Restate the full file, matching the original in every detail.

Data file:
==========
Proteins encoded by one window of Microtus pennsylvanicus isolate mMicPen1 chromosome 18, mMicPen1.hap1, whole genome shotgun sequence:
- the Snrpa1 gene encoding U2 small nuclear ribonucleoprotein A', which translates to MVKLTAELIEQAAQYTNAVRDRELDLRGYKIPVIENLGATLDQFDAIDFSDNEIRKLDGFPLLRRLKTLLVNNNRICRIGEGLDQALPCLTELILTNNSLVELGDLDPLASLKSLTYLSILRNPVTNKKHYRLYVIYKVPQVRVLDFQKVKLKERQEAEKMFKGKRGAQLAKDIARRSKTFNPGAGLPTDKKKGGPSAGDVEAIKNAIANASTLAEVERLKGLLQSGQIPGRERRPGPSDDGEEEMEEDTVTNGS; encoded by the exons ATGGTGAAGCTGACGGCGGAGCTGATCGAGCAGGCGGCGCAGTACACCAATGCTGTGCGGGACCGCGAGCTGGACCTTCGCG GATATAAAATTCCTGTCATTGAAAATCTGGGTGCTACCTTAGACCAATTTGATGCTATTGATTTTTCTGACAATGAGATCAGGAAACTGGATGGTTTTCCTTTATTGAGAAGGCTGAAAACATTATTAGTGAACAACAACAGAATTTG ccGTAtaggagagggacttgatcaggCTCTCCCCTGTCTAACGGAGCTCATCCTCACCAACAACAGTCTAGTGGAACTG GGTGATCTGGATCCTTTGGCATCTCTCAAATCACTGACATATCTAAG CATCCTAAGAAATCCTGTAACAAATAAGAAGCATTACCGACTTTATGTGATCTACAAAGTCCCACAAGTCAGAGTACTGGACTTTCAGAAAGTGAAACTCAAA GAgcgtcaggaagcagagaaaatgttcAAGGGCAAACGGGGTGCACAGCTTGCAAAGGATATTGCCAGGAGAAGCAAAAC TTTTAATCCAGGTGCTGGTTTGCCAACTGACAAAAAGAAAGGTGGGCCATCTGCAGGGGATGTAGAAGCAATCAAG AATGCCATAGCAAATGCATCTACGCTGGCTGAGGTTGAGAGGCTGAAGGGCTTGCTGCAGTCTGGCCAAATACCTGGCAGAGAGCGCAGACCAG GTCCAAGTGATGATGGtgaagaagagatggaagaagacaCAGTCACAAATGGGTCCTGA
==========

Proteins encoded by one window of Microtus pennsylvanicus isolate mMicPen1 chromosome 18, mMicPen1.hap1, whole genome shotgun sequence:
- the Snrpa1 gene encoding U2 small nuclear ribonucleoprotein A', which translates to MVKLTAELIEQAAQYTNAVRDRELDLRGYKIPVIENLGATLDQFDAIDFSDNEIRKLDGFPLLRRLKTLLVNNNRICRIGEGLDQALPCLTELILTNNSLVELGDLDPLASLKSLTYLSILRNPVTNKKHYRLYVIYKVPQVRVLDFQKVKLKERQEAEKMFKGKRGAQLAKDIARRSKTFNPGAGLPTDKKKGGPSAGDVEAIKNAIANASTLAEVERLKGLLQSGQIPGRERRPGPSDDGEEEMEEDTVTNGS; encoded by the exons ATGGTGAAGCTGACGGCGGAGCTGATCGAGCAGGCGGCGCAGTACACCAATGCTGTGCGGGACCGCGAGCTGGACCTTCGCG GATATAAAATTCCTGTCATTGAAAATCTGGGTGCTACCTTAGACCAATTTGATGCTATTGATTTTTCTGACAATGAGATCAGGAAACTGGATGGTTTTCCTTTATTGAGAAGGCTGAAAACATTATTAGTGAACAACAACAGAATTTG ccGTAtaggagagggacttgatcaggCTCTCCCCTGTCTAACGGAGCTCATCCTCACCAACAACAGTCTAGTGGAACTG GGTGATCTGGATCCTTTGGCATCTCTCAAATCACTGACATATCTAAG CATCCTAAGAAATCCTGTAACAAATAAGAAGCATTACCGACTTTATGTGATCTACAAAGTCCCACAAGTCAGAGTACTGGACTTTCAGAAAGTGAAACTCAAA GAgcgtcaggaagcagagaaaatgttcAAGGGCAAACGGGGTGCACAGCTTGCAAAGGATATTGCCAGGAGAAGCAAAAC TTTTAATCCAGGTGCTGGTTTGCCAACTGACAAAAAGAAAGGTGGGCCATCTGCAGGGGATGTAGAAGCAATCAAG AATGCCATAGCAAATGCATCTACGCTGGCTGAGGTTGAGAGGCTGAAGGGCTTGCTGCAGTCTGGCCAAATACCTGGCAGAGAGCGCAGACCAG GTCCAAGTGATGATGGtgaagaagagatggaagaagacaCAGTCACAAATGGGTCCTGA